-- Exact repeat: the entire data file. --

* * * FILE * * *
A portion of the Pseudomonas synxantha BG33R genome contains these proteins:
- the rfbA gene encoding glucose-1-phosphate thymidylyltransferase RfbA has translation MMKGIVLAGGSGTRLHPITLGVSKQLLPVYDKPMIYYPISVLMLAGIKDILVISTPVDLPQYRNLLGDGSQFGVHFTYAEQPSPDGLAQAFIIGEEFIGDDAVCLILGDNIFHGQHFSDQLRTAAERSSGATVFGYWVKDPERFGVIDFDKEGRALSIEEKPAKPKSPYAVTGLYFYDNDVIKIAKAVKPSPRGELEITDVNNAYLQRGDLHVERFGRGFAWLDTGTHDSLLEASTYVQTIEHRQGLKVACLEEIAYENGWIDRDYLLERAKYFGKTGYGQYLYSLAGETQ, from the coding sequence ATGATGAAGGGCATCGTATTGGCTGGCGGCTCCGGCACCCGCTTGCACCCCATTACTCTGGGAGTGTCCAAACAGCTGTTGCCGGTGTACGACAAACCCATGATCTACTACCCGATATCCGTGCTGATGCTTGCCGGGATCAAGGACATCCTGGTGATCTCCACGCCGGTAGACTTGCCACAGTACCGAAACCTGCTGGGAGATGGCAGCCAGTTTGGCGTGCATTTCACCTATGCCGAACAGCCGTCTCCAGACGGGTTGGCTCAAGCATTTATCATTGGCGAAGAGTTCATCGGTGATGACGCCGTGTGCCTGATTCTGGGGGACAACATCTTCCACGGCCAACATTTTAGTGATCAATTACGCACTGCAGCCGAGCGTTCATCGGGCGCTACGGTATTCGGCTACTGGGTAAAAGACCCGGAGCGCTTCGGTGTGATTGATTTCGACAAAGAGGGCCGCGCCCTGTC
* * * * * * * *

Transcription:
A portion of the Pseudomonas synxantha BG33R genome contains these proteins:
- the rfbA gene encoding glucose-1-phosphate thymidylyltransferase RfbA has translation MMKGIVLAGGSGTRLHPITLGVSKQLLPVYDKPMIYYPISVLMLAGIKDILVISTPVDLPQYRNLLGDGSQFGVHFTYAEQPSPDGLAQAFIIGEEFIGDDAVCLILGDNIFHGQHFSDQLRTAAERSSGATVFGYWVKDPERFGVIDFDKEGRALSIEEKPAKPKSPYAVTGLYFYDNDVIKIAKAVKPSPRGELEITDVNNAYLQRGDLHVERFGRGFAWLDTGTHDSLLEASTYVQTIEHRQGLKVACLEEIAYENGWIDRDYLLERAKYFGKTGYGQYLYSLAGETQ, from the coding sequence ATGATGAAGGGCATCGTATTGGCTGGCGGCTCCGGCACCCGCTTGCACCCCATTACTCTGGGAGTGTCCAAACAGCTGTTGCCGGTGTACGACAAACCCATGATCTACTACCCGATATCCGTGCTGATGCTTGCCGGGATCAAGGACATCCTGGTGATCTCCACGCCGGTAGACTTGCCACAGTACCGAAACCTGCTGGGAGATGGCAGCCAGTTTGGCGTGCATTTCACCTATGCCGAACAGCCGTCTCCAGACGGGTTGGCTCAAGCATTTATCATTGGCGAAGAGTTCATCGGTGATGACGCCGTGTGCCTGATTCTGGGGGACAACATCTTCCACGGCCAACATTTTAGTGATCAATTACGCACTGCAGCCGAGCGTTCATCGGGCGCTACGGTATTCGGCTACTGGGTAAAAGACCCGGAGCGCTTCGGTGTGATTGATTTCGACAAAGAGGGCCGCGCCCTGTC